The Open Islamicate Texts Initiative Arabic-script OCR Catalyst Project (OpenITI AOCP)
Funded through a generous grant from the Scholarly Communications Program of The Andrew W. Mellon Foundation, the Open Islamicate Texts Initiative Arabic-script OCR Catalyst Project (OpenITI AOCP) is the first grant of its kind to specifically tackle the technical and organizational barriers currently stymying the development of Arabic-script OCR and digital text production for Islamicate Studies. OpenITI AOCP is led by a highly interdisciplinary team of humanities, computer science, and digital humanities co-principal investigators from the Roshan Institute for Persian Studies at the University of Maryland (College Park), Northeastern University’s NULab for Texts, Maps, and Networks, the Aga Khan University’s Institute for the Study of Muslim Civilisations (London), and the Maryland Institute for Technology in the Humanities at the University of Maryland (College Park), and we are also proud to partner with the SHARIAsource project of the Program in Islamic Law at Harvard Law School for the technical development portion of the project. For more information, please visit the OpenITI AOCP project page.
In 2017 OpenITI joined forces with the SHARIAsource project of the Program in Islamic Law at Harvard Law School to develop a robust and user-friendly OCR pipeline, called CorpusBuilder. This project was generously funded by the Program in Islamic Law at Harvard Law School. Version 1.0 of CorpusBuilder was released in March 2019, and both the SHARIAsource and OpenITI projects are currently using it in their corpus building projects. A generous grant from the Scholarly Communications Program of The Andrew W. Mellon Foundation is currently funding development work on CorpusBuilder 2.0, which is now based on eScriptorium. For more information on CorpusBuilder 1.0, please visit the CorpusBuilder project page. For more information on CorpusBuilder 2.0, please visit the OpenITI AOCP project page.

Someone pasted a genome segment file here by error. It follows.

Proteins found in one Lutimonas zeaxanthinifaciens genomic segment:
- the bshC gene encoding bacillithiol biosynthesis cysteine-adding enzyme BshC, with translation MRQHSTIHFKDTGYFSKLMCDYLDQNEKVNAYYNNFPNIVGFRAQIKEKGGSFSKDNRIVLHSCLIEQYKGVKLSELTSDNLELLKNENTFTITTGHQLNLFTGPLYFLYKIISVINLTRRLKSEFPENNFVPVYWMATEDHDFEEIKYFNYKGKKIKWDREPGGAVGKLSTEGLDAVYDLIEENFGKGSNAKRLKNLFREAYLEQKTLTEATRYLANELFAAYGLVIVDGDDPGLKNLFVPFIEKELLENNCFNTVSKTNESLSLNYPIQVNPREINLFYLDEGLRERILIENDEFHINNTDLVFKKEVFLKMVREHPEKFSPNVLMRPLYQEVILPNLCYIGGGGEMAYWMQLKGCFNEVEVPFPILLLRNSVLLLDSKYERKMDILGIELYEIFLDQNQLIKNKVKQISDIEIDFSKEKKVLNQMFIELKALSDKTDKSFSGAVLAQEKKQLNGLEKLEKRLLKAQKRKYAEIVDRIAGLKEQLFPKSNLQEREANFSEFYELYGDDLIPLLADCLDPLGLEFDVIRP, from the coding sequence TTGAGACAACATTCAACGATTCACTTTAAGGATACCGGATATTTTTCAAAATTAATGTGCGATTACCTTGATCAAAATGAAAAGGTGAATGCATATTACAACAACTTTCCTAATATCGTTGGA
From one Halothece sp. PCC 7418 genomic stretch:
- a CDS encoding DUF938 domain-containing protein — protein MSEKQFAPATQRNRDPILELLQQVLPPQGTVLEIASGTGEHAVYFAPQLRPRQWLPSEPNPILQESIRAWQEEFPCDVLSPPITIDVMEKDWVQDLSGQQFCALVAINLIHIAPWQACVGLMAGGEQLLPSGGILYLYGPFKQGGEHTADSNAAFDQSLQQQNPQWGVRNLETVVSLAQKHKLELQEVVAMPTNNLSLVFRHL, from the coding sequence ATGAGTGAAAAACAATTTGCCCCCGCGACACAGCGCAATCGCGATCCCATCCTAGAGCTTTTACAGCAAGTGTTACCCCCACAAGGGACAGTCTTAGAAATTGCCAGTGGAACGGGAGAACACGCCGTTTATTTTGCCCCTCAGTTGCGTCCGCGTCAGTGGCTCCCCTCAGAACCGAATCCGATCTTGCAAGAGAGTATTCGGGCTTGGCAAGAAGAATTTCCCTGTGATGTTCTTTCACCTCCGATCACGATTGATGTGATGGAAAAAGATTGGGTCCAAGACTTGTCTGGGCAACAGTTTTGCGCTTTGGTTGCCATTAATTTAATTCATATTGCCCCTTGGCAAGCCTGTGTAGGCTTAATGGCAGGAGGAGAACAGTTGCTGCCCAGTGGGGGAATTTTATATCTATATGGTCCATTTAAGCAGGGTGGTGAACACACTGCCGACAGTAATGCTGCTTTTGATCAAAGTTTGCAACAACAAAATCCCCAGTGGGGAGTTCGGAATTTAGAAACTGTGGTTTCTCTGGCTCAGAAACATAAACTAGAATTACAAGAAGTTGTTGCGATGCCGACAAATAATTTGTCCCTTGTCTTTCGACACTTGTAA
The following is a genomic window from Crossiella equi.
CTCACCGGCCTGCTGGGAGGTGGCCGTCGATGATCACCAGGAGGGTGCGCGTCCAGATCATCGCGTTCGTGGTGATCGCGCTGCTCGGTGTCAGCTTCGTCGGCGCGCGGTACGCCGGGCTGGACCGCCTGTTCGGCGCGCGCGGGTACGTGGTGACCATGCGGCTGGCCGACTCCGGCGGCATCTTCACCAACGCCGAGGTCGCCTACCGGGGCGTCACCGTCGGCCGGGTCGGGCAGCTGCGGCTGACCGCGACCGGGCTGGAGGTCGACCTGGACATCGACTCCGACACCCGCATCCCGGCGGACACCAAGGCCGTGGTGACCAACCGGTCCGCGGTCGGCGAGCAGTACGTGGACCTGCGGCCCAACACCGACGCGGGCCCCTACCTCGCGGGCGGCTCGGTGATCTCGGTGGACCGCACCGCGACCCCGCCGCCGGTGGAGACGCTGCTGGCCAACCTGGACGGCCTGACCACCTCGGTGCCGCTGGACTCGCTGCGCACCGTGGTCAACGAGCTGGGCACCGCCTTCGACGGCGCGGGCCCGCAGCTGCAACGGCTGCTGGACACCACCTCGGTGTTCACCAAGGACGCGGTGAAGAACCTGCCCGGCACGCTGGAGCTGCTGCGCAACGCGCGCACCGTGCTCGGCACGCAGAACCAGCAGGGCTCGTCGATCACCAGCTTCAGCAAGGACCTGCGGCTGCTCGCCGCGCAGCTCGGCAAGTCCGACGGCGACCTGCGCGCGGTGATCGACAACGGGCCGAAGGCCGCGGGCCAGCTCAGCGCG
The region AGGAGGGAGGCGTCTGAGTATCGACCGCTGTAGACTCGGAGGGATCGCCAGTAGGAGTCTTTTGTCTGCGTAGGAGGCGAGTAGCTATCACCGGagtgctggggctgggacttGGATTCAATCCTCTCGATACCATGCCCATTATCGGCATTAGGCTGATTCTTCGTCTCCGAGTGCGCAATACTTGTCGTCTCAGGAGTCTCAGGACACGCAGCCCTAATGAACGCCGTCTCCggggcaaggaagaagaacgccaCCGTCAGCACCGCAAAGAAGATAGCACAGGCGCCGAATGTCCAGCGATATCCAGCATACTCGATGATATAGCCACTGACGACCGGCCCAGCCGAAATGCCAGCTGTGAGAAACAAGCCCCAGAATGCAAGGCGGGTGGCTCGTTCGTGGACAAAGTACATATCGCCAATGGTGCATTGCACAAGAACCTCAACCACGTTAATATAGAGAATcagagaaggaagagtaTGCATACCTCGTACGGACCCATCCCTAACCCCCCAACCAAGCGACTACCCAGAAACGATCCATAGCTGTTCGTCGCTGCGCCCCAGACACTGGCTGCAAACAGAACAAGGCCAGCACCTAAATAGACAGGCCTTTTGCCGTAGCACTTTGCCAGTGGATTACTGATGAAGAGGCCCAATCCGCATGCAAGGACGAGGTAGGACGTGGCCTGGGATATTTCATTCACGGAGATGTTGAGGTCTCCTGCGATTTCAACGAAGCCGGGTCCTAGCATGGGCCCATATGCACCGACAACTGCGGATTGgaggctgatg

Projects Affiliated with OpenITI
Knowledge, Information Technology, and the Arabic Book (KITAB): funded by the European Research Council, no.772989) and led by OpenITI co-PI Dr. Sarah Bowen Savant of the Aga Khan University-ISMC (London), the KITAB project leverages text reuse algorithms developed in collaboration with Dr. David Smith of Northeastern University to study Arabic book history and cultural memory. The KITAB project is working on and has supported the development and refinement of OpenITI’s digital infrastructure, corpus, and data standards. For more information on the KITAB project, please see the project’s website.
Digital Sira Project (DSP) at the Qatar National Library: the Digital Sira Project is working to create an online corpus and digital research pipeline for the Sira of Ibn Ishaq (d. 767). The Sira is an important and exemplary case within the early Arabic tradition of a dispersed text: there is no single original, complete text surviving today, but rather multiple versions, in fragmentary form, scattered within hundreds of other books from the ninth century through to early modern times. These include well-known witnesses to the text, including Ibn Hisham’s (d. 828) commentary, which only contains two of four original parts, but which is often mistakenly referred to as the Sira of Ibn Ishaq. Research questions relate, by way of example, to the manner of production, transmission, and circulation of texts from the period of Ibn Ishaq’s lifetime running to the present. The digital research pipeline relies on innovations in Optical Character Recognition (OCR), Text Reuse Detection, Data Modeling, and Data Visualisation.